Sunday, October 6, 2013

Dexter - Remember the Monsters

I don't usually blog about television shows, but I've been a huge fan of Dexter right from the start, and now it's all over I feel compelled to say something about that controversial finale.

******************* SPOILER WARNING ***********************

This might be the only place you read a positive response to the final episode of Dexter. Most people I know seemed to hate it. I thought it was the show's finest hour.

The episode was not only a fitting ending to what has been a brilliant, subversive piece of television, but it was also a sad one. Strange, beautiful, melancholy, and ulimately moving in all kinds of ways, the episode capped off one of the greatest TV shows I've ever seen.

Getting straight to the point, a lot of people seem to have wanted one of two things to happen: Dexter escaping to get his Happy Ending, or Dexter being caught or killed. I think either of those would have been a big mistake. They would have been crowd-pleasing and empty, and out of character with the entire show, betraying its subversive ethos. A lot viewers wanted resolution, a clear-cut ending. What they got instead was anticlimax and ambiguity.

Deb's death also seems to have caused some consternation. But it's been coming for a while. I actually thought the writers were going to kill her off a couple of seasons ago, but instead they made her the focus of the show (she'd always been it's heartbeat). It was another brave move from a show that never did quite what the viewers expected, or wanted.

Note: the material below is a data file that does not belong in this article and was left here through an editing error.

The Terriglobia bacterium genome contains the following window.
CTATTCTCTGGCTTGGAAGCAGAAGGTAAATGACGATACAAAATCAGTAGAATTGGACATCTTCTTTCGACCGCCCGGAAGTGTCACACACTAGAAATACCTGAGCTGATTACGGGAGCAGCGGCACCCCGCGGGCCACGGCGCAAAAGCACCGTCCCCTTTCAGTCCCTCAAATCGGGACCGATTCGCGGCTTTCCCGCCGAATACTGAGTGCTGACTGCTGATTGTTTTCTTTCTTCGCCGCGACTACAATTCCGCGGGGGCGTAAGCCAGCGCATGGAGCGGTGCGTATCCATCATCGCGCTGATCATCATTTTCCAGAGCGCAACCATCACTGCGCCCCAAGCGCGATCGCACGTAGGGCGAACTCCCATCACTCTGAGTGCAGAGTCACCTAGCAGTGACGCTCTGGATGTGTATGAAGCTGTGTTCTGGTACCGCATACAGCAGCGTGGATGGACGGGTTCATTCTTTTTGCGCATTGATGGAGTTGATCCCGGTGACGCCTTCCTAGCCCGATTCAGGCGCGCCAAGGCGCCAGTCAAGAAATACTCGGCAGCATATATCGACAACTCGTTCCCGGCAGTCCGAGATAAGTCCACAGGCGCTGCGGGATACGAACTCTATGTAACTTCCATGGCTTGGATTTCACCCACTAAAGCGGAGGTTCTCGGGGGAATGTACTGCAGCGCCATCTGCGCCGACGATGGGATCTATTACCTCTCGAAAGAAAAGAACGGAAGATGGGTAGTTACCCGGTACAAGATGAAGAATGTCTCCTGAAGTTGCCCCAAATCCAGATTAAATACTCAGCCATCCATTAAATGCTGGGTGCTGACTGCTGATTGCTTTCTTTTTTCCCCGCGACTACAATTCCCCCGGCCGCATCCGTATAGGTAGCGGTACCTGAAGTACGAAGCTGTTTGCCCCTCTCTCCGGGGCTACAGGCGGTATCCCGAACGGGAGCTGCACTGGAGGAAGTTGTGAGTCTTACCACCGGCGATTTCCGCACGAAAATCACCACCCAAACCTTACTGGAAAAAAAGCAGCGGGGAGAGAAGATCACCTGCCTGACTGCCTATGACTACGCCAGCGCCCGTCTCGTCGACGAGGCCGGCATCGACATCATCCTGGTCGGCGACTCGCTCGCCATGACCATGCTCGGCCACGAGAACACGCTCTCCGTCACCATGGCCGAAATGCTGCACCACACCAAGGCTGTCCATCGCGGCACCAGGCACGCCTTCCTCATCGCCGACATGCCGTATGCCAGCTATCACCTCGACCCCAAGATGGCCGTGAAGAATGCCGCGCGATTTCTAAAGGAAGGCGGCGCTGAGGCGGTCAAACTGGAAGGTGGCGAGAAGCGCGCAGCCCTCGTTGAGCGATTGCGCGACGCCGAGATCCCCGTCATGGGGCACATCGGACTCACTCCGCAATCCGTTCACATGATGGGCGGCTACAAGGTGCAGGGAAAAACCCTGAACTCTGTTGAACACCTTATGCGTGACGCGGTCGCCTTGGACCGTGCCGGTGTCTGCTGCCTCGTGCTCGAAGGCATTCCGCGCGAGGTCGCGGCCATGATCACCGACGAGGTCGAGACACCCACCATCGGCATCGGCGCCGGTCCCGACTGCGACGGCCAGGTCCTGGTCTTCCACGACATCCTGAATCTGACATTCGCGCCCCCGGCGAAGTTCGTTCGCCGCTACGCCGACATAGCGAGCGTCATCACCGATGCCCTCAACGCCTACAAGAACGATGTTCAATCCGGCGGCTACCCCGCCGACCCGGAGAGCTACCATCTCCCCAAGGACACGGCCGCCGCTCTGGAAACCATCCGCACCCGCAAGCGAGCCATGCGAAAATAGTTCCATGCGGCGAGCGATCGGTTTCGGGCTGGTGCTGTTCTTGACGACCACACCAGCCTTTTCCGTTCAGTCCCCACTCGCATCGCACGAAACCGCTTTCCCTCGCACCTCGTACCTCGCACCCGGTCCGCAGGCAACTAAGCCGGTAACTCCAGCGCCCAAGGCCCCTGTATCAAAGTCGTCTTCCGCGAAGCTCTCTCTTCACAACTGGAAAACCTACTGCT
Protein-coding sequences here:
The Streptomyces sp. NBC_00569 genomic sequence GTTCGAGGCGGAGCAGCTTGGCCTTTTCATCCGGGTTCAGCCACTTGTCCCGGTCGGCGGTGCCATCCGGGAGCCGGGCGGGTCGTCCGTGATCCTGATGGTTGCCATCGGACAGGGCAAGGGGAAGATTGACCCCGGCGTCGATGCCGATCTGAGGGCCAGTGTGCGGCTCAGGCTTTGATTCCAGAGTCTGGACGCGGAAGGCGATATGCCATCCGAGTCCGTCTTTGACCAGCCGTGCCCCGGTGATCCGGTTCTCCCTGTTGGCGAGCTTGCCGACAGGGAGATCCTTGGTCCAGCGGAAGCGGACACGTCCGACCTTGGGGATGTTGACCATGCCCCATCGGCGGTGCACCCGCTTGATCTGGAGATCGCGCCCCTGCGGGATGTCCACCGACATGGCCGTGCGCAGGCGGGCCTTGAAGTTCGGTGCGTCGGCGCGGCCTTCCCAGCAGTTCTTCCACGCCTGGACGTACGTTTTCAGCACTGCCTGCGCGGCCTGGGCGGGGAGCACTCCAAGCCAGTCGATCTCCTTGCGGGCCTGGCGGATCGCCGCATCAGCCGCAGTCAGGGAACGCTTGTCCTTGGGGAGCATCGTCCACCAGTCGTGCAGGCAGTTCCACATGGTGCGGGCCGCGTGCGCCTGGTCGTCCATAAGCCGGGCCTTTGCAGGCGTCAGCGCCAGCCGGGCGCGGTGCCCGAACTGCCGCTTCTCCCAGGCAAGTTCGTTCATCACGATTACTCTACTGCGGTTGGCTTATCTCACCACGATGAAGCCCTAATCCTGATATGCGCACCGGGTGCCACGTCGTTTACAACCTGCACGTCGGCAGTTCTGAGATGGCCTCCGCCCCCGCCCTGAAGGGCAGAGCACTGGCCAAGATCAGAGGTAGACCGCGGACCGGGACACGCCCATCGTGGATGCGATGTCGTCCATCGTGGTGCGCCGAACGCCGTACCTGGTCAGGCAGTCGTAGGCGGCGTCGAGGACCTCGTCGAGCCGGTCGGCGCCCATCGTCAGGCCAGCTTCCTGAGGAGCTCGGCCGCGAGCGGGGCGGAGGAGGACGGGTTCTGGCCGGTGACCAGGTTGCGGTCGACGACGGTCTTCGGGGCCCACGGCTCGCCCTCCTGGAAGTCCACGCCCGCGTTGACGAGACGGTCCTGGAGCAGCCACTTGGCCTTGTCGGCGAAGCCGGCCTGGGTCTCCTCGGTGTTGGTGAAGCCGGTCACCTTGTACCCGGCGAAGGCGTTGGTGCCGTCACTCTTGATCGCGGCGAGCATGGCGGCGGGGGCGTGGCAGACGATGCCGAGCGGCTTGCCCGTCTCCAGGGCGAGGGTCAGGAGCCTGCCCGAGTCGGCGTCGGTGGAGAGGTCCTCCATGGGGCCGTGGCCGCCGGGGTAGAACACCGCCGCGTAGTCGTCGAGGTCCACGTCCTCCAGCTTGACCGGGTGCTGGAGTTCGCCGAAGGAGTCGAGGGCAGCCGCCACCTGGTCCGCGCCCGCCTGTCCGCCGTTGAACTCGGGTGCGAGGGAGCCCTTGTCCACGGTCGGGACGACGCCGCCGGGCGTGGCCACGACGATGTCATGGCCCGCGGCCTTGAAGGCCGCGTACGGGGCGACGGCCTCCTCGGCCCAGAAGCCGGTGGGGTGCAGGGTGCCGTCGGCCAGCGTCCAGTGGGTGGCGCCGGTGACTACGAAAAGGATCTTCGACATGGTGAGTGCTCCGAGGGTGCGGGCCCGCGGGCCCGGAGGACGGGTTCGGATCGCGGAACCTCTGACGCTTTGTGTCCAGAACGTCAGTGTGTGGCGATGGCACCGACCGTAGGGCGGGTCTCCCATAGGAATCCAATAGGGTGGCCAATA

Those final bedside moments between Dexter and Deb were profoundly sad, almost unbearable to watch. That sadness permeates the entire episode. What Dexter did made perfect sense in terms of the show's internal logic. It might not have been nice or palatable, but it was true. Deb was a free spirt, a  force of nature. She could not be allowed to exist as a vegetable. She'd done too much, seen too much to live with it all. Dexter himself was in the process of changing again, reverting back to, even becoming, what he had always been: a monster. The episode title is no accident: remember, no matter how much we empathised or sympathised with him over the years, Dexter was always a monster, but a monster pretending to be a man.

Dexter spent eight seasons trying to convince himself that he was human, and ultimately he was forced to accept that he wasn't. So he erased all evidence of that former struggle: he deleted his sister, the only thing that had made him even approach the illusion of humanity, and he let his son go (off with another seial killer, one possibly even more monstrous than himself). When he sailed off into that storm, the Dexter who had struggled with his identity was killed. The thing that emerged - shambling, bearded, shark-eyed - was the Dark Passenger. It is said that serial killers spend a long time trying to become. Dexter became one last time; he was willingly absorbed by the thing he'd always carried inside him.

That final shot is incredible. The thing that had once been Dexter, sitting at a small table in an isolated shack, staring dead-eyed into the camera. I have never been so haunted by a scene in a television show. That image will stay with me, open to interpretation, for a very long time.

I'll miss that monster. I'll miss Dexter so very much.

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